Reaching for Meaning—a sermon for Erev Rosh Hashana 5780

 

No one in my household felt there was a real need for a fourth Toy Storymovie. For those of you who missed it, the first Toy Storyfilm was released to extraordinary acclaim way back in 1995. Toy Story 2, considered an even better film that its predecessor, came along four years later. After an eleven year break, the third film in the franchise was released, and then what I’m sincerely hoping will be the last Toy Storyfilm ever came out earlier this year–a full 24 years after the original. If you have never seen any of the movies, I absolutely recommend the first two. Many people loved the third movie, although I think of it more as an ending in search of a plot. And the fourth movie was delightful, if somewhat unnecessary.

All four films are based on the inner life of toys. Quite early in the first movie, we learn that toys come to life when the children who play with them are not watching. In the home of Andy, a young boy, there is a definite hierarchy of toys, with Woody the cowboy serving as their benign leader. The toys mostly cooperate among themselves, but squabble over access to the children and argue about who are the favourites. In many ways, they come across as distinctly human: they laugh, they cry, they play, they love. But they are different in one significant way: they can only find true contentment if they are loved by a child.

Toy Story 2conveys this idea with particular poignancy. In this film, we are introduced to the Prospector, an antique toy action figure who is in mint condition because his box has never been opened. As the film unfolds, we learn that the Prospector is a deeply bitter toy; his life is incomplete, because he has never known what it is like to be a part of a child’s life. Other toys in this and other of the Toy Story films share tragic tales of rejection: having once been the centre of children’s lives, they were eventually cast off as their children outgrew them. The cowgirl Jessie tearfully remembers the day that her beloved Emily left her in a box at the kerb along with other unwanted toys.

Ultimately, all toys in these movies face the same dilemma: their children will eventually outgrow them, but they’ll never outgrow their need to be in children’s lives. Over the years, the writers at Pixar have come up with different ways to solve this problem, usually involving the toys finding new children to embrace them. And so the cycle begins again.

I must have been in a particularly tender place when I watched Toy Story 4 because despite the fact that the plot of the movie was similar to the other three films, I was very touched by the story. 24 years into the franchise, I felt that I finally had realised an organising theme of all four movies: they are about what it means to live a life that has meaning and purpose. In the Toy Story world, toys that are loved by children find that their lives are full and content. Toys that are marginalised or rejected hold grudges and becoming increasingly bitter. They end up focusing on themselves rather than on others and become even more unhappy as a result.

Our lives are far, far more complicated, but I believe that most of us are also striving to figure out what gives us meaning and purpose. There is no one answer that fits everyone. I personally believe that the purpose of life is to leave the world a better place than when we entered it, but there are an almost infinite number of ways that we might make that happen. Some people feel called to a life in the spotlight and end up involved in politics or other areas of leadership. Others feel more comfortable living a quieter life—perhaps volunteering locally, whether that means coaching a sports team, working on a community vegetable patch, taking in foster children, or a thousand other possibilities. Many people strive to find meaning through their work; it is important for them to be able to say at the end of each day that they’ve done something that has made a difference. Many people dedicate themselves to raising ethical, kind children who will grow into wonderful adults and may well change the world themselves. It is up to each one of us to determine what it is that we will do with our lives that will bring about a better world.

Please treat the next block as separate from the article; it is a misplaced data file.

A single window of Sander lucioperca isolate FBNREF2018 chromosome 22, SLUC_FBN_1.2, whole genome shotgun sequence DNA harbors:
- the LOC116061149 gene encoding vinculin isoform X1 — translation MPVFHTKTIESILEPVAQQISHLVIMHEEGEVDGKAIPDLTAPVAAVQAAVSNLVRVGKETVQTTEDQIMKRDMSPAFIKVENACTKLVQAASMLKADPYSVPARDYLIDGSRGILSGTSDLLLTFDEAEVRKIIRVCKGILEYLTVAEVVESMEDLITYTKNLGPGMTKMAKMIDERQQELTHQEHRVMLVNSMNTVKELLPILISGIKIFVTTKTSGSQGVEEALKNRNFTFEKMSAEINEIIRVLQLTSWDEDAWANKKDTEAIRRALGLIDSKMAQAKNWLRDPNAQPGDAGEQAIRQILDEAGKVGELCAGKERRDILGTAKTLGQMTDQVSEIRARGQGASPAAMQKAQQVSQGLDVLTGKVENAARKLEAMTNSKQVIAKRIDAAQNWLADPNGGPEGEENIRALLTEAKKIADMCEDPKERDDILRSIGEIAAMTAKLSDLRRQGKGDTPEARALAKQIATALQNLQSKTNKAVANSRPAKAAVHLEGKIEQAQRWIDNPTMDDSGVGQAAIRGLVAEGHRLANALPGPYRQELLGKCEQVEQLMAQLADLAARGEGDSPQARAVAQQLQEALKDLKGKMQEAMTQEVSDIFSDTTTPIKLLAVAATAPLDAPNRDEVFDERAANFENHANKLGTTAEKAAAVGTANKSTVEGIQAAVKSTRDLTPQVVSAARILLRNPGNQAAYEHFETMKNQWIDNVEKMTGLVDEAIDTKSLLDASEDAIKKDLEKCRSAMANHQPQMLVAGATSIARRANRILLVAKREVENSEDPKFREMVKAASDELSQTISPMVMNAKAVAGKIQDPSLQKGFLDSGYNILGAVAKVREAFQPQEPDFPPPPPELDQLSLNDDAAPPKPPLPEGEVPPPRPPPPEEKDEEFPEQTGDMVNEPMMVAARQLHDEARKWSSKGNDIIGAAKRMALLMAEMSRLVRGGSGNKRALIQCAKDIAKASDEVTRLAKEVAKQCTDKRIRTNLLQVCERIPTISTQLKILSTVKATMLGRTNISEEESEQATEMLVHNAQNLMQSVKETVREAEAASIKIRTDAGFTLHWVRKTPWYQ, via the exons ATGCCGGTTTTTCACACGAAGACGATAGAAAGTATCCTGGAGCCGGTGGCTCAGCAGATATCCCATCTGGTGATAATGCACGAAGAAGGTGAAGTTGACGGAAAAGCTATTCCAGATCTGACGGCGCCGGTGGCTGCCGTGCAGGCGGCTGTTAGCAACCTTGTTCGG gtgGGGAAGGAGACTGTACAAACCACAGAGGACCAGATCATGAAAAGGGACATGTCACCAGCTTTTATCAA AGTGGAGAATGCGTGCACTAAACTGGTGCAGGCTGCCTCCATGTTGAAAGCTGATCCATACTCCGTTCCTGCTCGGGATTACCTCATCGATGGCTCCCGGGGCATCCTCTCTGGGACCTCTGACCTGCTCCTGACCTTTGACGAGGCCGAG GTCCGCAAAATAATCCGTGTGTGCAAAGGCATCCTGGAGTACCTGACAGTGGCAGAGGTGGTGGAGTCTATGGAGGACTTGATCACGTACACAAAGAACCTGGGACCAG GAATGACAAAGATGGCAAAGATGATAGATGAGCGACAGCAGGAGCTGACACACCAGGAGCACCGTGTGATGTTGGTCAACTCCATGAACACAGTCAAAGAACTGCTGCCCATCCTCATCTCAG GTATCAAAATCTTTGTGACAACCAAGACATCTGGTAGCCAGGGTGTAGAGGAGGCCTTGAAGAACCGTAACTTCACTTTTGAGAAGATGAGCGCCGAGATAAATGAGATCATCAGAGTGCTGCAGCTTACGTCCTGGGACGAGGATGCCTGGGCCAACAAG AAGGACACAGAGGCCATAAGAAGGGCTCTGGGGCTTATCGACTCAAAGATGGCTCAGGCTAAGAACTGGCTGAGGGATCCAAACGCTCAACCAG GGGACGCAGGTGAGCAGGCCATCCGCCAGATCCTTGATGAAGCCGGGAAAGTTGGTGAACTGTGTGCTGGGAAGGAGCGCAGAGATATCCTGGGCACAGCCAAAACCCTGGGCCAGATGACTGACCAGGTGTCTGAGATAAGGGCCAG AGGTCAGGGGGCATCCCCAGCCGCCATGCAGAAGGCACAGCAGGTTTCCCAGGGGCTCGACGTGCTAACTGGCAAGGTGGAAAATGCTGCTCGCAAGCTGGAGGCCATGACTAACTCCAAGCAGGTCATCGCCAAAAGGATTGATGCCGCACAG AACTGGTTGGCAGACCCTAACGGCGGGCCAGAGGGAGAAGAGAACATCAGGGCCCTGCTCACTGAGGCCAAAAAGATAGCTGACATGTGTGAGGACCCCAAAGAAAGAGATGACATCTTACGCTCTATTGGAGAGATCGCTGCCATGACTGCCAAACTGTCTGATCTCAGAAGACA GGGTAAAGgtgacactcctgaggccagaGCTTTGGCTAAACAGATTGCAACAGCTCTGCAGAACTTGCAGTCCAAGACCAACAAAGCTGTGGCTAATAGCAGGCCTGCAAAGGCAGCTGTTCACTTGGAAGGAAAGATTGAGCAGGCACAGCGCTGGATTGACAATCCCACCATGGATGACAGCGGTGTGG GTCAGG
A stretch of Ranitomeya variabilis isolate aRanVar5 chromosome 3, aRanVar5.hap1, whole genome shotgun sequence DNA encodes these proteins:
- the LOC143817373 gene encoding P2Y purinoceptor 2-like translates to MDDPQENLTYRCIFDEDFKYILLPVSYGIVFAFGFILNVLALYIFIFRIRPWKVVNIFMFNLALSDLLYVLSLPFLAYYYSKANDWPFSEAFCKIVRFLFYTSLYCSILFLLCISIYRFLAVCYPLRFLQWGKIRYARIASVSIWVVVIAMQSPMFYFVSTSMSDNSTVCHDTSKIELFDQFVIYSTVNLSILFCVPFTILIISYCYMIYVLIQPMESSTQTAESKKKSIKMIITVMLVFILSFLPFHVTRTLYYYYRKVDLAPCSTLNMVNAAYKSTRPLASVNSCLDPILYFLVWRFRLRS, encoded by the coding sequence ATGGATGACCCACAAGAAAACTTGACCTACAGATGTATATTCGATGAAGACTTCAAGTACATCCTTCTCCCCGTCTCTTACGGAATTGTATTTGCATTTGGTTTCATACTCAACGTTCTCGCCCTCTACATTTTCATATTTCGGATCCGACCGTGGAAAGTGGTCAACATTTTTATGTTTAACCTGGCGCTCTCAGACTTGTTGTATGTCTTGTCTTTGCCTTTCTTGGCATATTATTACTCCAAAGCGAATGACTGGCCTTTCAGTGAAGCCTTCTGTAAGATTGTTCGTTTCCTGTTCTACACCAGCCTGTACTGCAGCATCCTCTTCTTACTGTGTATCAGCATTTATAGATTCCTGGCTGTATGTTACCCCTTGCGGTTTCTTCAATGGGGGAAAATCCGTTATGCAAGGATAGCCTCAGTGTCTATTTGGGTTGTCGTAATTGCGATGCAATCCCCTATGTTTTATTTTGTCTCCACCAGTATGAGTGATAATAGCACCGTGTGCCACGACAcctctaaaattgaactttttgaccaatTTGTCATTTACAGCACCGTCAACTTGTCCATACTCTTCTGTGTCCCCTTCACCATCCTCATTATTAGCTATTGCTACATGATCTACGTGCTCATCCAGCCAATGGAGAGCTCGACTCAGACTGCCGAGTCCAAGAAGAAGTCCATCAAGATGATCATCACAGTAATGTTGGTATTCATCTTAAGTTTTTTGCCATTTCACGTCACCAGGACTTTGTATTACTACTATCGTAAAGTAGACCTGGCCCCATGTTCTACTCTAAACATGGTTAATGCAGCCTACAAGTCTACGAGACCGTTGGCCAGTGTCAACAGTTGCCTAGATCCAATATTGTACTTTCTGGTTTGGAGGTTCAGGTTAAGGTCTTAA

“On Rosh Hashanah it is written,” says the prayer, “and on Yom Kippur it is sealed.” There is much that is beyond our control, but there is also so much that we can do. This season asserts that each of us has the power to rewrite our destinies—we can be the ones doing the writing and the sealing.

So tonight, we begin to ask the questions: what will we change, and what will we keep the same? How will we make more time to spend with those we love? How will find a way to do more of the activities that bring meaning and purpose to our lives? What activities do we want to add to our weeks? What activities might we consider reducing or eliminating altogether?

Rabbi Arthur Green notes that the High Holy Days draw us in because they feel more like part of the life cycle than part of the year cycle. Life cycle events like births, marriages and deaths occur quite rarely. But once each year, at the start of the month of Tishrei, the life cycle and the year cycle touch. On these days, we are repeatedly reminded that our lives are finite. They will be what we make of them, and none of us know how much time we each have to shape our lives in the direction we’d like.

Treat each day as a gift, whether the day goes as you’d wish or not. Treat each person you encounter as created in the image of God, even or perhaps especially those people who seem to us to have no resemblance to God. Treat your loved ones as the precious treasures they are. And never forget the power that each one of us has to change the world in ways big and small. Shana tova—may the year ahead be filled with health and joy, sweetness and peace!

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